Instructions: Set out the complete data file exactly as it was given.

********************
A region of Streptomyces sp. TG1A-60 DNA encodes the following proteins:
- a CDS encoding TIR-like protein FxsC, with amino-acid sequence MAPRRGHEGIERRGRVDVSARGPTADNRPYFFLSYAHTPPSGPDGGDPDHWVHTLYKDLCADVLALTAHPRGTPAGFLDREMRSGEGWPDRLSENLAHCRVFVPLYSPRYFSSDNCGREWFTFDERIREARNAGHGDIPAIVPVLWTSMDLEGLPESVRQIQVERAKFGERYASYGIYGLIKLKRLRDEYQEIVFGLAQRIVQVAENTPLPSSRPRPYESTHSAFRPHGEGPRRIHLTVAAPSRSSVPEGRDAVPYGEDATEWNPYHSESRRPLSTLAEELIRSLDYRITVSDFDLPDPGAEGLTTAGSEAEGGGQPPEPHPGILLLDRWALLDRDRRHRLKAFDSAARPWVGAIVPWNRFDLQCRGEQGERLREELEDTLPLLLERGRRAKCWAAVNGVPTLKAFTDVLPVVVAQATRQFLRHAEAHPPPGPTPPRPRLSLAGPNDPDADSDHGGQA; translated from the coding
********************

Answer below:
A region of Streptomyces sp. TG1A-60 DNA encodes the following proteins:
- a CDS encoding TIR-like protein FxsC, with amino-acid sequence MAPRRGHEGIERRGRVDVSARGPTADNRPYFFLSYAHTPPSGPDGGDPDHWVHTLYKDLCADVLALTAHPRGTPAGFLDREMRSGEGWPDRLSENLAHCRVFVPLYSPRYFSSDNCGREWFTFDERIREARNAGHGDIPAIVPVLWTSMDLEGLPESVRQIQVERAKFGERYASYGIYGLIKLKRLRDEYQEIVFGLAQRIVQVAENTPLPSSRPRPYESTHSAFRPHGEGPRRIHLTVAAPSRSSVPEGRDAVPYGEDATEWNPYHSESRRPLSTLAEELIRSLDYRITVSDFDLPDPGAEGLTTAGSEAEGGGQPPEPHPGILLLDRWALLDRDRRHRLKAFDSAARPWVGAIVPWNRFDLQCRGEQGERLREELEDTLPLLLERGRRAKCWAAVNGVPTLKAFTDVLPVVVAQATRQFLRHAEAHPPPGPTPPRPRLSLAGPNDPDADSDHGGQA; translated from the coding